UCLA's James S. Coleman African Studies Center to Celebrate 50th

The anniversary event on April 17 will feature a concert by Senegalese superstar Baaba Maal.

By Letisia Marquez for the UCLA Newsroom

African Studies Center at UCLA will celebrate its 50th anniversary Saturday, April 17, with an 8 p.m. concert at Royce Hall presented by UCLA Live and a post-performance gala reception featuring popular Senegalese musician Baaba Maal.
Since its founding in 1959, the center has been dedicated to teaching, research and public outreach related to Africa and the African diaspora and today is recognized as one of the preeminent institutions of its kind in the world.
"Teaching Americans about Africa presents a unique challenge because of the history of racialized stereotypes that still circulate through the media," said Andrew Apter, director of the center and a professor of history and anthropology.
"Africa is, in fact, emerging as a major theater of economic investment, with China taking a leading role," he said. "America needs to wake up and get more involved on the African continent and with the African diaspora overseas. UCLA provides an ideal resource to further this agenda."
The concert and reception will raise money for the center's numerous activities. Attendees will have the chance to win several prizes, including two airline tickets to Africa with luxury accommodations.
Tickets are $150 and can be obtained by calling 310-825-9796 or visiting www.international.ucla.edu/africa/50years.

About the James S. Coleman African Studies Center

The African Studies Center oversees a master of arts program and a minor in African studies, and its staff assist students who participate in education abroad programs in countries such as Egypt, Ghana and South Africa. More than 70 faculty members across the UCLA campus teach courses on Africa and African languages. 
The center has a strong partnership with the UCLA African Activist Association, a student group dedicated to education and activism in the realm of African social, cultural and political issues.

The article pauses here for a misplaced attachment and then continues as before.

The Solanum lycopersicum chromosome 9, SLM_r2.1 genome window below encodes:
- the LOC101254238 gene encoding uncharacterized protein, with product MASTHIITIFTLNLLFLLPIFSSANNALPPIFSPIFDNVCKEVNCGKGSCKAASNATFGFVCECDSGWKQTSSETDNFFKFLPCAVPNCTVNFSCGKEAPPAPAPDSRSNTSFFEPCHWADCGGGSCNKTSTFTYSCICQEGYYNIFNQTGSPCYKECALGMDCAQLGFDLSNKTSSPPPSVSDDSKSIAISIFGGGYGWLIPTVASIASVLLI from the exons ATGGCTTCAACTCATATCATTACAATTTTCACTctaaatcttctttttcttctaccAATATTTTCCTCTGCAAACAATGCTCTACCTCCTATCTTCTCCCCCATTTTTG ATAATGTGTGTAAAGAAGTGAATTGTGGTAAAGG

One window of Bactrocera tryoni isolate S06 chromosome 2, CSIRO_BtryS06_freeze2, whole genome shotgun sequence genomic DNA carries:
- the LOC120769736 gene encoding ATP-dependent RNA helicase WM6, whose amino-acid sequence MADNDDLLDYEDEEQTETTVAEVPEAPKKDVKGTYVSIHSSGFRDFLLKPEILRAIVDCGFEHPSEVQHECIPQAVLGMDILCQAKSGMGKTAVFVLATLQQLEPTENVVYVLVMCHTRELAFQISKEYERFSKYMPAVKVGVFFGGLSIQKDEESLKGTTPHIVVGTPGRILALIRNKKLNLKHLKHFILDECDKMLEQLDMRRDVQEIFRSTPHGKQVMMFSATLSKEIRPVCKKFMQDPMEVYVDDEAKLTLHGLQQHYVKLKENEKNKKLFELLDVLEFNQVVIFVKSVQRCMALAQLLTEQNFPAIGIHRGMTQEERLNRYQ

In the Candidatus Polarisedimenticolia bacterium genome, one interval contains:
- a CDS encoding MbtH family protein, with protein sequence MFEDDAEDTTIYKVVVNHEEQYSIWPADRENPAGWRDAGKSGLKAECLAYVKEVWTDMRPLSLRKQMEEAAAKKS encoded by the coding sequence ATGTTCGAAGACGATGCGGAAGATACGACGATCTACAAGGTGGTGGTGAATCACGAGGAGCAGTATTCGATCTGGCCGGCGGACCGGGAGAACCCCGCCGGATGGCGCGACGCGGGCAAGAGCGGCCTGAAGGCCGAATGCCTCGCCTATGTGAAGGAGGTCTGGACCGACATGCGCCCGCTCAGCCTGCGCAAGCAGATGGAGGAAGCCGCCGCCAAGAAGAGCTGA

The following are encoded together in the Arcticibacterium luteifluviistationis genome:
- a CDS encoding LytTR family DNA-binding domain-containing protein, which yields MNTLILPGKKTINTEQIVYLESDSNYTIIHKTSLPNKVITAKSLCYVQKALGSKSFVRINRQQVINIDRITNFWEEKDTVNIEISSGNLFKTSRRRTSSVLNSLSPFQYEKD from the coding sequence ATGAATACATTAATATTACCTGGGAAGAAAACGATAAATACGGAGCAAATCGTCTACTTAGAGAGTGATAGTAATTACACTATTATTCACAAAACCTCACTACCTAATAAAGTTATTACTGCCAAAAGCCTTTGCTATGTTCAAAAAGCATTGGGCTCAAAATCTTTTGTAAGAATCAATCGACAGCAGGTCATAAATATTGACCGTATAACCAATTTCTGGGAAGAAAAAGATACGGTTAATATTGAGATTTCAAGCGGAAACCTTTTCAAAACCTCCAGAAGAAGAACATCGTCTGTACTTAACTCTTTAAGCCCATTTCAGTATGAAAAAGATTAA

In addition to publishing several journals, including African Arts and the international journal of African studies Ufahamu, the center was responsible for organizing and overseeing the Marcus Garvey and UNIA Papers Project, an internationally acclaimed archival initiative that compiled volumes of letters, speeches, pamphlets and other documents penned by the noted early 20th-century pan-Africanist Marcus Garvey.
In Africa, the center runs various research initiatives, including projects focused on sustainable development and eco-village design in Senegal, gender-equity and entrepreneurship in Ethiopia, and Congolese refugees in Zambia.
The center features speakers from around the world with expertise on Africa at its lectures, symposia, conferences and public education forums, and hosts an annual lecture in honor of its founder.
This summer, for the second time, the center will lead a group of American teachers to Morocco as part of a Fulbright-Hays Group Projects Abroad program. For five weeks, the teachers will be immersed in the Arabic language and culture. The project's goal is to cultivate a better understanding of Morocco's place in Africa, North Africa and the wider world.

Published: Thursday, April 15, 2010